"We should stop here," the Winter Soldier says, looking around critically. "Eat and rest up."

"I can go on a bit further," Steve says, and feels stupid a second later. The Winter Soldier somehow manages to tilt his head in a way that conveys sarcasm, and then he yanks off his goggles and he's Bucky again.

"Yeah," Bucky says, "but we shouldn't. Once we get beyond the first ring there might be horses, or maybe an old Jeep or a motorcycle, but there might be trouble, too. So we'd better eat and rest up so we're ready for—whatever it is." The grocery store is in disarray—there'd obviously been panic before the blast hit—but there are still cans of tinned fish and beans and fruit and plastic-wrapped packages of Drake's Cakes on the shelves. No bottled water or bread, but there's warm Coca-Cola in the dark refrigerator case and Steve grabs a couple of plastic magnums, remembering how Bucky'd first bought him one of the small, heavy glass bottles from Irwin's Confectioners in what had to be 1938: it had been such a luxury.

They cross the empty street and go up the iron-trellised porch into the ROYALTON HOTEL, whose door opens onto a homey looking lobby and enough relatively clean and breathable air that they can take off their masks. "Five stars," Bucky says wryly as Steve goes behind the desk and pulls a key from the rack: sentimentally, he chooses 4F before his eye lands on the tag that says Honeymoon Suite. Meanwhile Bucky is studying an old photograph on the wall—"There used to be a stagecoach stopped here," he tells Steve, turning—and then his attention is caught by the tag on the key Steve holds up, and his mouth curves.


It ends up being a good call, though, because the honeymoon suite has a living room with a table and chairs and a kitchenette, and so they're able to set to their meal of tuna fish and canned beans and Coca-Cola in relatively civilized circumstances. Bucky's still managing to do everything one-armed, so Steve watches him warily but says nothing, though he's curious.

In the end he approaches the subject sideways. "You came back for me," Steve says finally. It's a conversation starter, more than anything, because it's something he knows in his bones.

Bucky, still chewing, nods at this. "As soon as I could," he said. "They woke me to tell me. Hardest part was getting them to let me out of Wakanda; they've pulled the bridge up, you know," and then, like he hears himself, Bucky frowns and says: "I guess you wouldn't know."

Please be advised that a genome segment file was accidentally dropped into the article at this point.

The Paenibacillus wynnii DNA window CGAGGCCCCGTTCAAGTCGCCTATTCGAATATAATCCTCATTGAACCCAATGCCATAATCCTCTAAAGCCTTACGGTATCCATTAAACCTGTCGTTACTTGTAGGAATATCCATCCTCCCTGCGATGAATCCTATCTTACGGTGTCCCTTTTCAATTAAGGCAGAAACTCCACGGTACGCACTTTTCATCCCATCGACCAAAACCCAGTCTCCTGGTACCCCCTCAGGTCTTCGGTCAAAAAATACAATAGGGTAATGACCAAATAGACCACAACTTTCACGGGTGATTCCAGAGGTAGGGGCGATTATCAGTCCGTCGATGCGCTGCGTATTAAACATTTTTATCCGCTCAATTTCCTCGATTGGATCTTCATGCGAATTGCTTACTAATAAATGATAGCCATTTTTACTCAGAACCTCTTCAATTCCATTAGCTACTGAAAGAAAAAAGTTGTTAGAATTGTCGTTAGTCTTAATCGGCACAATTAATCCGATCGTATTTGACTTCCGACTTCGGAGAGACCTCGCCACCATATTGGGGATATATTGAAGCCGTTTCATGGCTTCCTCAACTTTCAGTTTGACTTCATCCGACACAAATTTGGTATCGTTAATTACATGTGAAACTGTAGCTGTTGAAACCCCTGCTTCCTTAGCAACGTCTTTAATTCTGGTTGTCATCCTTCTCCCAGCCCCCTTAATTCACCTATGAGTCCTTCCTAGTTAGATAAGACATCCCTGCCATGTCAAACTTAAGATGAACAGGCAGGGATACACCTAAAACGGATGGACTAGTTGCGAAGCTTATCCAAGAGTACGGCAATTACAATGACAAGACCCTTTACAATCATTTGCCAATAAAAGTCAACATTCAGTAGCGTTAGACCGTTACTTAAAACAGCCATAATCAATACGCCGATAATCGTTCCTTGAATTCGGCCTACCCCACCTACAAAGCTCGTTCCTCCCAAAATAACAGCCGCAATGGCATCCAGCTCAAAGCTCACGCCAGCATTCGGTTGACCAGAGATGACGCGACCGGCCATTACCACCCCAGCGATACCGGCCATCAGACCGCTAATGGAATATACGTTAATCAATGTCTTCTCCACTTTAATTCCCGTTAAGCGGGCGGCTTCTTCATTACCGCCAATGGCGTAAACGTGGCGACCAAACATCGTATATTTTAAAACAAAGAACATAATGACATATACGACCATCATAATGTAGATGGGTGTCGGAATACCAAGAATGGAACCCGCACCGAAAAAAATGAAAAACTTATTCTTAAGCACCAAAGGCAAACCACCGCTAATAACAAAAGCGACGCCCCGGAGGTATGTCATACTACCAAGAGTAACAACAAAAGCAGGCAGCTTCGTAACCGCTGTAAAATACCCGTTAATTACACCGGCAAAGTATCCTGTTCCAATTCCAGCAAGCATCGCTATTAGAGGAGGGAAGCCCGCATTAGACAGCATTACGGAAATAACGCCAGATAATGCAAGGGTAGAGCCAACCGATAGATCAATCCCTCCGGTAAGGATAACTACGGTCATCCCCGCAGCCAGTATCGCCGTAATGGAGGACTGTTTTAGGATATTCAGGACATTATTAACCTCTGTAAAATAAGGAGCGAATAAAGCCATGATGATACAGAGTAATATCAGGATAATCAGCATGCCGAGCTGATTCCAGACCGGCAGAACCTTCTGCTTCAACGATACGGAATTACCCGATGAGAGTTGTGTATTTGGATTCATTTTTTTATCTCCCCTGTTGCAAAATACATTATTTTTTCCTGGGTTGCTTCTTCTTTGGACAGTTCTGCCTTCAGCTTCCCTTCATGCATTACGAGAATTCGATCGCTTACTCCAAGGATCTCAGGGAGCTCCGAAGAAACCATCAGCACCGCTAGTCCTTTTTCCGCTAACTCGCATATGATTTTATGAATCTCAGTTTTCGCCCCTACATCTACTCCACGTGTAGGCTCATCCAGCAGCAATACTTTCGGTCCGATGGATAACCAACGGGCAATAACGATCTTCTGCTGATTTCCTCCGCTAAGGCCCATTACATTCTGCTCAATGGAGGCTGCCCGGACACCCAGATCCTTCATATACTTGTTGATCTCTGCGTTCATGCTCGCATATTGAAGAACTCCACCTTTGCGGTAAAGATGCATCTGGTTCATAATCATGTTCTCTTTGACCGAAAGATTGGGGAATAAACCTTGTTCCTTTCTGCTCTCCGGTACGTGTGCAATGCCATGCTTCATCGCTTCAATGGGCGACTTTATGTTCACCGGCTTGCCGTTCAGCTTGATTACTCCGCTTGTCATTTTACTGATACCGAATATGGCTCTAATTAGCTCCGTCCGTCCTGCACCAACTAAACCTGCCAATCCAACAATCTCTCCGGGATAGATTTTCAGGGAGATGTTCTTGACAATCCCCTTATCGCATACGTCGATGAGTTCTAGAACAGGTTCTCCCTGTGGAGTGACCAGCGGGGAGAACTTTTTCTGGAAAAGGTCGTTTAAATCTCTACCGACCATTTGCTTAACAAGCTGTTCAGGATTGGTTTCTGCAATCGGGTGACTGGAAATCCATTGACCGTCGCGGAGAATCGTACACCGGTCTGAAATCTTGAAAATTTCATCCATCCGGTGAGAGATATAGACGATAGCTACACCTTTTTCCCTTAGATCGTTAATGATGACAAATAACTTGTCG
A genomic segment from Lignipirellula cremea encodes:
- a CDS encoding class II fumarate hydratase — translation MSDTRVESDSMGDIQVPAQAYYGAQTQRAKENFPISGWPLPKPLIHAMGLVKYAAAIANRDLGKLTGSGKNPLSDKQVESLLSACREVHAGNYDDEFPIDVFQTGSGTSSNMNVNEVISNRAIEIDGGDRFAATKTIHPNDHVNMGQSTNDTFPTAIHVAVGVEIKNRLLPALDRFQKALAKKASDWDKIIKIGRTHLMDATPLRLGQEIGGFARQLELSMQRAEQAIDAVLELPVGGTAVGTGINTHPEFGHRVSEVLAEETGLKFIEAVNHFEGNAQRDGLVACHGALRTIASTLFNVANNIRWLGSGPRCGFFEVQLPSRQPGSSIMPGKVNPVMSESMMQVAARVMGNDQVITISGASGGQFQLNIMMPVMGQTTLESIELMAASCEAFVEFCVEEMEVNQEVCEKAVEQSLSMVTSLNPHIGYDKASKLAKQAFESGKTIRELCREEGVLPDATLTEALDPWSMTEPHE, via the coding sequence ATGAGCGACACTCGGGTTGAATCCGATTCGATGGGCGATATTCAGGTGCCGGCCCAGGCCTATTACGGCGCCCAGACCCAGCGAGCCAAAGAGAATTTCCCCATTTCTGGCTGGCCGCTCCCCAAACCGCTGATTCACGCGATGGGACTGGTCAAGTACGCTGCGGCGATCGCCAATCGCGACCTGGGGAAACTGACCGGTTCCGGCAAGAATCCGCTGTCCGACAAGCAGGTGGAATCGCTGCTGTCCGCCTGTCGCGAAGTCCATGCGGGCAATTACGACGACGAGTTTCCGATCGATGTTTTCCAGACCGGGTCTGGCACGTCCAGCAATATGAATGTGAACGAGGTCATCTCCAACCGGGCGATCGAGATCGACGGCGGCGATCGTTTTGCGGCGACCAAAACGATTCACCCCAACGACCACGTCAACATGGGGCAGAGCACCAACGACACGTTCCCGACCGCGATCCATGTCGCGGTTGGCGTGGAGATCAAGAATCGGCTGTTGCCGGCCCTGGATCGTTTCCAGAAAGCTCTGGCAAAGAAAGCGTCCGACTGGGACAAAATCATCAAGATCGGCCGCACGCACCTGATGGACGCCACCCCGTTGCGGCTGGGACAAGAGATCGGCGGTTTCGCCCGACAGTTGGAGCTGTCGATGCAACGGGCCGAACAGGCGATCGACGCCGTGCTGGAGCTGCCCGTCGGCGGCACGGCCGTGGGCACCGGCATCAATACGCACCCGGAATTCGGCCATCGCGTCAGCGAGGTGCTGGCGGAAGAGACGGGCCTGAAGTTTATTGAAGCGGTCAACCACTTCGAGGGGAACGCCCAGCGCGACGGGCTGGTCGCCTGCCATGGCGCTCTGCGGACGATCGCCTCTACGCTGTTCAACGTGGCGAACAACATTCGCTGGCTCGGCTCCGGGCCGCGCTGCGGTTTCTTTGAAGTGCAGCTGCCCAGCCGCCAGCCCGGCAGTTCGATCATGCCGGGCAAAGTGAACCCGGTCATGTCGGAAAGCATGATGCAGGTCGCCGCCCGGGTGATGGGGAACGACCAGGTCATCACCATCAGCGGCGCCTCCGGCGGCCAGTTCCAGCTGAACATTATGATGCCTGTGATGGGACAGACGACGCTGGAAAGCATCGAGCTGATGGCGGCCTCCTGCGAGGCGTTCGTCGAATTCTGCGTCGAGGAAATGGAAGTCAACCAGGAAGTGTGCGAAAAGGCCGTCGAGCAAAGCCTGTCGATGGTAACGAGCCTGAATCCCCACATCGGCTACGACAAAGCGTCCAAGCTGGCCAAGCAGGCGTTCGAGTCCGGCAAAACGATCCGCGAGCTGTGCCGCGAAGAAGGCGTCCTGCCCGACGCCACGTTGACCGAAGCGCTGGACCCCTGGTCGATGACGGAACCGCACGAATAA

"I didn't know," Steve says, but he's not surprised; T'Challa's first concern is Wakanda, always.

"He did his best," Bucky says defensively, though Steve hasn't said a word against T'Challa and never would. Bucky's loyalty to the king is intense, because T'Challa was the first person to forgive him. "He warned them, told them they were doing wrong by you—all of you," and the anger rises to flood Bucky's face. "Sam. Natasha. Wanda," and then Bucky abruptly shifts into a dead-accurate imitation of T'Challa's accent: "'Why would you imprison your nation's finest warriors? Why cage those willing to fight to the death for your freedom?'" and then, back in his own voice, Flatbush Avenue 1932: "He goddamned told them but they wouldn't listen."

Steve nods distantly, biting his tongue; prison has cured him of the idea that the American government cares about freedom. People do, sometimes. Not nearly often enough.

He looks at Bucky frankly now. "I thought he would have helped you with your arm, though. Armed you," Steve adds, making a face. "Ha ha."

Bucky's lips twist in wry appreciation of the joke. "Oh, he did," he tells Steve. "It broke. Fried along with everything else." He shrugged his left shoulder. "I had to take it off."

Steve sits up fast; he hadn't quite realized— "You were here already. You survived the blast."

Bucky ponders this for a long moment. "You know, pal, " he says finally, and a little wonderingly, "I think I've survived everything."


It's dark by time they finish eating; really dark—no streetlights, no car lights from outside. When they were kids, they sometimes lived like this—getting up with the sun and going to bed with the dark, to save on electricity. It's familiar, the way that stripping down and getting ready for bed with Bucky is familiar—the only thing not familiar is the room's enormous bed, a king size, which in Steve's view could easily fit a family of six.

Still, instinctively, he and Bucky slide together on one side of the bed, because sleeping entangled with another warm body is a luxury they learned to appreciate as children. Bucky's body has always been a comfort to him and a shield against cold, and sex with Bucky one of life's few free pleasures—a gift. So when Bucky noses his ear, Steve reaches down to grasp his cock, and then they're kissing and tumbling together like always, cocks sliding against each other, Bucky's tongue in his mouth—love, even here at the end of the world.


Steve moves, groggily, when the sunlight strikes his face. Bucky is pale in the cold morning light, naked and scarred and unbalanced by his missing arm; partial, a chipped glass. It makes Steve want him to put on his Winter Soldier gear again: armored plates and protective goggles. When Steve moves to get up, Bucky tugs him back down and tightens his arm around him. "Ten more minutes," Bucky mutters into his ear, and Steve realizes that this is the upside of being the only people alive in this circle: Bucky's senses are perceiving no threat, so he's relaxed for the first time since—1943, probably. So Steve says "Sure, Buck," and sinks back and closes his eyes; because what's the rush, anyway?

Over a breakfast of canned salmon and peaches they have their first talk about the future. "I assume you want to get the hell out of the first circle," Steve says, and Bucky nods grimly, "but then what? Wakanda, I guess, if we can get there and they'll have us," and the truth is he wouldn't mind retiring in Wakanda at all: the place is a paradise, and he's about ready for paradise. "Or we could maybe..." and this is the part that makes his throat close, but he has to say it. "You know. Just find a place, you and me, because—" and he does choke on the rest of it: because all I need is you and there's enough of everything now that everyone is dead and we can live in the carcass of the world and I don't care; I don't care, Buck.